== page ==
This year’s holiday will be amazing! The season will be magical days filled with joy and laughter! I’ll share special times with friends and family! I’ll select the perfect gifts! My clients and team will be beaming from a successful year!
And, this is where my problem begins.
If you haven’t noticed, it’s the second week of November. It’s reality time. And, the truth is there are only a few normal work weeks left before we are in the middle of the holiday festivities. Clients need projects completed by year-end. Objectives must be set for next year’s performance goals.
And, there is the holiday to plan.
It’s always the same. I think, I just need a little more time! The thing is, the holiday comes at the same time every year, yet, here I am making lists and looking at my calendar wondering, why didn’t I shop earlier.
This year has to be different.
A few years ago the day after Christmas, I sat in my living room feeling exhausted and like I had missed it—the fun and joy of the season. Instead, the responsibilities and my desire to do too much, had overtaken me.
If you are juggling work with family priorities and expectations for “the perfect holiday,” here are ideas for making this year different.
1. Be crystal clear on your real “must do’s.”
At work, know exactly what must be done before year-end. Set expectations with clients, your boss, and your team on commitments for the rest of 2015 right now. This can save you from the frantic call during the family dinner asking for a project update.
The same goes for home. Maybe it’s buying presents for your family, hosting Aunt Molly, and organizing your community service group party. Be very clear on what must be done and write it on your mirror. You may choose to do more, but if your list of “must do’s” is crystal clear you can better filter the rest.
2. Break with tradition. Know the difference-makers for you.
We are creatures of habit. We keep doing what we have always done—especially at the holiday—even if it no longer makes sense. Do you have to go to your cousin’s party every year to see people you don’t even know? What makes the holiday special for you? What do you picture when you think of having a special season? You may be surprised by the small things that stand out—not the big events. Plan for the special times that matter and protect them.
3. Simplify what you must do and want to do.
I am really working on this. I have big visions and so many ideas that I think I need to try. But this is a recipe for stress when you take on a new project, yet your time is very limited. This disconnect leads to pressure and overworking, when you should be enjoying the season. Look at your must do’s and simplify. Consider the maximum time you want to allocate for your idea and then work backward. Decide what can be done in the time you have—not the other way around.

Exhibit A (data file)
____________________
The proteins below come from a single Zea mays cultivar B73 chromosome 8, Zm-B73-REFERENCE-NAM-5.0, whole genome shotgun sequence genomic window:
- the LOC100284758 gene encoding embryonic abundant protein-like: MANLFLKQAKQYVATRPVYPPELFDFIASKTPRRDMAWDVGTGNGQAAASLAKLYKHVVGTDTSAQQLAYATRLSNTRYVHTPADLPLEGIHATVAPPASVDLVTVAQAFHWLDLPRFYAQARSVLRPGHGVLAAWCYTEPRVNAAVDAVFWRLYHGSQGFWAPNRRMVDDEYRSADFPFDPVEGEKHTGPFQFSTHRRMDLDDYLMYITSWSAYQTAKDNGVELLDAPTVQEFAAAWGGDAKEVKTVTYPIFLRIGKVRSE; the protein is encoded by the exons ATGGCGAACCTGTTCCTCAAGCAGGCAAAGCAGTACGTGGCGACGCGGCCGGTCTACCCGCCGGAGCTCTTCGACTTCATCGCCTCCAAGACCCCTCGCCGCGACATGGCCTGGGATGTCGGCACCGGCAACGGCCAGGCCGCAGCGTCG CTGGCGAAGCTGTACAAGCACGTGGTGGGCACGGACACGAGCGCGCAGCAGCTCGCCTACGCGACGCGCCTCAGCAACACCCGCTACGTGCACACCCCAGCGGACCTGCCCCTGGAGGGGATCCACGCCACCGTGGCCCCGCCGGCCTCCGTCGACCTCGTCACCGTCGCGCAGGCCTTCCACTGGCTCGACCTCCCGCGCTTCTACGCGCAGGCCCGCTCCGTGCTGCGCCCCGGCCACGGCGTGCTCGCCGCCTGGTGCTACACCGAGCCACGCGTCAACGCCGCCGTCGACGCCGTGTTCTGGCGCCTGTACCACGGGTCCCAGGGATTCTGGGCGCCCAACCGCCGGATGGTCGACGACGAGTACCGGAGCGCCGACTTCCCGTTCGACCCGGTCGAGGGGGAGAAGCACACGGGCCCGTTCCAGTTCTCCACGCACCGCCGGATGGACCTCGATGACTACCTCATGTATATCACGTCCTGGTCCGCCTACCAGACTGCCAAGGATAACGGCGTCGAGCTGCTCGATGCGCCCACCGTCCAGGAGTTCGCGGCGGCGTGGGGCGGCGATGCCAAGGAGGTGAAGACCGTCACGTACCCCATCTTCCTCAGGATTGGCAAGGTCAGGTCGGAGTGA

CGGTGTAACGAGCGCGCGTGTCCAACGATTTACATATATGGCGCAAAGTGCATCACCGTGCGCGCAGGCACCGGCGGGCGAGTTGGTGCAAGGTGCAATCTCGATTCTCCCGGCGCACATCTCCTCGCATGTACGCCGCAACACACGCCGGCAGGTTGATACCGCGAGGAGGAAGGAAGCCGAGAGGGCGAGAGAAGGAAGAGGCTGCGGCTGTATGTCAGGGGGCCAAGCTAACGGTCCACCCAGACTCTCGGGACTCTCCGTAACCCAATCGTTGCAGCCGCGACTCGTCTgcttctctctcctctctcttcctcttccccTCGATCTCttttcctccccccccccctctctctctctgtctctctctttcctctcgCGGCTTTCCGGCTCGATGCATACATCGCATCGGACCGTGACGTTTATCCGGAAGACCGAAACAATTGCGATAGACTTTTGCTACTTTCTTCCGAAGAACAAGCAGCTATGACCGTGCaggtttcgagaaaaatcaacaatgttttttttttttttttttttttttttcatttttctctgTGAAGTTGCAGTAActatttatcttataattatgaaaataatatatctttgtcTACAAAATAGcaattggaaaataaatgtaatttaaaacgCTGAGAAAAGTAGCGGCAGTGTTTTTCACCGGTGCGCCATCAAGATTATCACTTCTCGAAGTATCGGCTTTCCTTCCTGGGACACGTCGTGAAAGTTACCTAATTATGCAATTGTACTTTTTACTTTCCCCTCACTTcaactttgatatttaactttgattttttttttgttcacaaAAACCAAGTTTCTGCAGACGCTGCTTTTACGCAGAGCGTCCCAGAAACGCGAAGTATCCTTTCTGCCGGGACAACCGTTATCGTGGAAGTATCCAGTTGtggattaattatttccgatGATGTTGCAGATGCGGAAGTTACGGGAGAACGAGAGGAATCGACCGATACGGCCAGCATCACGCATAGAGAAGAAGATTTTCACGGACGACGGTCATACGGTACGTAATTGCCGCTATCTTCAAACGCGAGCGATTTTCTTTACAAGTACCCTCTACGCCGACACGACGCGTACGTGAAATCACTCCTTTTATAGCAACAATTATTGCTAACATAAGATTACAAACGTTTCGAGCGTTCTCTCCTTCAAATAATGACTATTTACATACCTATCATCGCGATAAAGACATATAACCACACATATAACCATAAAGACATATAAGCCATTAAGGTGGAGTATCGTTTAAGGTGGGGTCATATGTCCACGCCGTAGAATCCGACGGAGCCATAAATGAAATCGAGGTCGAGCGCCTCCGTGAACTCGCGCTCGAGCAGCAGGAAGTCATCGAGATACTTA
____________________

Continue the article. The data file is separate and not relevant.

4. Continue the celebration past Christmas.
At the end of the year, we get into a celebration frenzy. Everyone must be toasted, thanked and celebrated in just one month! You can still celebrate in January. And, spreading out the fun is often appreciated. Plus, January is such a letdown—use that to your advantage.
5. Grinches aren’t the only ones that say “No.”
You cannot, repeat cannot, do everything you want to do or are asked to do. Say “No” in your own special way. Return to your must-do list and remember that everything else is truly optional. Saying “Yes” to too much means saying “No” to other things without ever making an intentional choice.
6. Remember time is your most valuable asset.
It’s not your money, your gifts or your résumé that make the biggest impact on your happiness or others. Your greatest asset, at work and at home, is your time—especially at the holidays. Be strategic in how you spend it. Line your time up with your ‘must do’s’ and your personal difference-makers. And, reread #5.
7. Who needs you most this holiday?
Who are the special people in your life that really value time with you? And you with them? Keep these faces in mind as you plan the season. It may be your children, parents or those that will have a difficult holiday. We know that the holidays can be a lonely, sad time for those experiencing a loss in their lives. A simple note or dropping by for a visit can make a real difference for them.
8. Look for the joy.
If you are juggling career and a busy life, the holidays can seem like too much. Look for joy in the small things with friends and family. Joy is found in experiences and relationships, not a wrapped box. Remember the bigger purpose and don’t set unrealistic expectations on yourself or others.
Tis (almost) the season! Get your mind right and spend your energy on what matters most. There is still time.